Server capacity estimates?
mdchaney at MICHAELCHANEY.COM
Wed May 29 21:14:09 IST 2002
On Wed, May 29, 2002 at 04:44:14PM -0300, David Lancaster wrote:
> Hey all,
> Are there any sources of information about what server capacity is needed
> to handle various loads from mailscanner and spam assassin?
> We're currently looking at handling 3500-4500 (incoming only)mail per
> hour, using mailscanner and SA, with virus checks disabled, and rbl
> enabled in mailscanner.
F-Prot can be had for $300/year, and will add minimal overhead
(especially next to SpamAssassin). I highly recommend adding it, it's
worth the small investment.
> The server will act as a gateway, passing the
> messages off to another server for actual delivery.
> What sort of capability would a single server (Intel/Linux) need? IO and
> CPU seem to be the bottlenecks on my test server, would a single 1.4 Ghz
> P3 and a software-mirrored 15K Ultra160 disk be capable of handling this
> throughput? Would dual CPUs increase performance to any marked degree?
My tests (not real-world by any means) show an Athlon 500 or 600 (one of
the two, I don't remember) topping out at under 1000 messages per hour,
sometimes as low as 800 (this while being fed a diet of pure spam to
test the effectiveness of SA). SA is a large contributor to that, and I
believe that DNS lookups are contributory to that as well, meaning more
CPU won't necessarily help. It is possible with MailScanner to limit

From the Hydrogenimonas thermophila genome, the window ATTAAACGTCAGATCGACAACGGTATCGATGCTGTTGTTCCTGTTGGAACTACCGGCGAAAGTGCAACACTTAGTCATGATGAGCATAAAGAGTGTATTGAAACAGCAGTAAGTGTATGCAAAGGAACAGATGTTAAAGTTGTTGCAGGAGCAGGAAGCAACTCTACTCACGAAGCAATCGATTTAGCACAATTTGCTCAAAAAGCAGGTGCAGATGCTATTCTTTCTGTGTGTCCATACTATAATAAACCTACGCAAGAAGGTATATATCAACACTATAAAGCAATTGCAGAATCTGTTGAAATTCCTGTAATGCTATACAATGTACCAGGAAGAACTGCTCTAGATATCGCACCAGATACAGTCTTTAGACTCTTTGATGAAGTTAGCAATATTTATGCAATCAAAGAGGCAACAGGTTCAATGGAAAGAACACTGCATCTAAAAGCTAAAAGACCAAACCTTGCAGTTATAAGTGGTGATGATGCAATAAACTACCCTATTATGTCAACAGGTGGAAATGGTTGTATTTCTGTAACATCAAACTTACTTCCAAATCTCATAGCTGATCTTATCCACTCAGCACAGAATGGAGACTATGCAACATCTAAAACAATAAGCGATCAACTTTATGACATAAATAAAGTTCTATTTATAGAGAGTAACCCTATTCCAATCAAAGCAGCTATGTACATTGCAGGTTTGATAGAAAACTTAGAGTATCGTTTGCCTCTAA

SA's time, but I've found that it needs to be 20 seconds to catch the
My feeling is that preprocessing the DNS lookups would possibly make a
major difference in the time, and I might put that together at some
point as a completely separate piece that works along-side MailScanner.
I have code that I wrote a few years ago that does a massive number of
DNS lookups, well over 100K/hour, by doing 100 or more simultaneously
and asynchronously. Letting that do the open relay, reverse lookups,
and other blacklists, forcing them to be in the nameserver's cache when
SA asks for the same thing, could potentially speed things up.
Anyway, I'm interested to know what machine is capable of the throughput
that you describe above, too, when you're finished. My feeling is that
the 1.4GHz P3 might not be quite enough.
Michael Darrin Chaney
mdchaney at michaelchaney.com
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